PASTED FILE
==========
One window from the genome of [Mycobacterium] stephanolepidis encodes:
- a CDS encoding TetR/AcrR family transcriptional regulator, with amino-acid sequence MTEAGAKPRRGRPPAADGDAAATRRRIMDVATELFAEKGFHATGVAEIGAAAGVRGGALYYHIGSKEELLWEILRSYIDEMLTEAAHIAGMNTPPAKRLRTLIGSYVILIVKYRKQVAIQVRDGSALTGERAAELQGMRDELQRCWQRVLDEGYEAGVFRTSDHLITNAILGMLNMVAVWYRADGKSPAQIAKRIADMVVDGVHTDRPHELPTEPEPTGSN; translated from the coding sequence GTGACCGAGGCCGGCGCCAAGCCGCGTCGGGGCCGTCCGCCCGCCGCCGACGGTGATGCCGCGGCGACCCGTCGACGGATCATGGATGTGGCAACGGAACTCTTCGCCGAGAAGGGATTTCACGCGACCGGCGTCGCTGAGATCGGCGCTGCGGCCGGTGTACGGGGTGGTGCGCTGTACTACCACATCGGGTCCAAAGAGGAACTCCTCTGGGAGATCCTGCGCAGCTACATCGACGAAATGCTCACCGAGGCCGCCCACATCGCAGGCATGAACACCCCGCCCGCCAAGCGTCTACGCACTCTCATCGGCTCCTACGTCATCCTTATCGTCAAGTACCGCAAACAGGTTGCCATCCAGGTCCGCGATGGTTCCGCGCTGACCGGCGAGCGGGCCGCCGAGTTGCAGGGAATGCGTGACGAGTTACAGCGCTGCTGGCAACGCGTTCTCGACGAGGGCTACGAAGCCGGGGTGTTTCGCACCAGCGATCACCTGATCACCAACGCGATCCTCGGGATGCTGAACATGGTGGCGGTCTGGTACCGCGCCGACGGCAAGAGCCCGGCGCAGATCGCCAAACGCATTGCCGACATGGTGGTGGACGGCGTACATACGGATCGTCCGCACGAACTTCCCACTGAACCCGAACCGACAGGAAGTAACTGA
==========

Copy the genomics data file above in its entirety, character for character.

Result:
One window from the genome of [Mycobacterium] stephanolepidis encodes:
- a CDS encoding TetR/AcrR family transcriptional regulator, with amino-acid sequence MTEAGAKPRRGRPPAADGDAAATRRRIMDVATELFAEKGFHATGVAEIGAAAGVRGGALYYHIGSKEELLWEILRSYIDEMLTEAAHIAGMNTPPAKRLRTLIGSYVILIVKYRKQVAIQVRDGSALTGERAAELQGMRDELQRCWQRVLDEGYEAGVFRTSDHLITNAILGMLNMVAVWYRADGKSPAQIAKRIADMVVDGVHTDRPHELPTEPEPTGSN; translated from the coding sequence GTGACCGAGGCCGGCGCCAAGCCGCGTCGGGGCCGTCCGCCCGCCGCCGACGGTGATGCCGCGGCGACCCGTCGACGGATCATGGATGTGGCAACGGAACTCTTCGCCGAGAAGGGATTTCACGCGACCGGCGTCGCTGAGATCGGCGCTGCGGCCGGTGTACGGGGTGGTGCGCTGTACTACCACATCGGGTCCAAAGAGGAACTCCTCTGGGAGATCCTGCGCAGCTACATCGACGAAATGCTCACCGAGGCCGCCCACATCGCAGGCATGAACACCCCGCCCGCCAAGCGTCTACGCACTCTCATCGGCTCCTACGTCATCCTTATCGTCAAGTACCGCAAACAGGTTGCCATCCAGGTCCGCGATGGTTCCGCGCTGACCGGCGAGCGGGCCGCCGAGTTGCAGGGAATGCGTGACGAGTTACAGCGCTGCTGGCAACGCGTTCTCGACGAGGGCTACGAAGCCGGGGTGTTTCGCACCAGCGATCACCTGATCACCAACGCGATCCTCGGGATGCTGAACATGGTGGCGGTCTGGTACCGCGCCGACGGCAAGAGCCCGGCGCAGATCGCCAAACGCATTGCCGACATGGTGGTGGACGGCGTACATACGGATCGTCCGCACGAACTTCCCACTGAACCCGAACCGACAGGAAGTAACTGA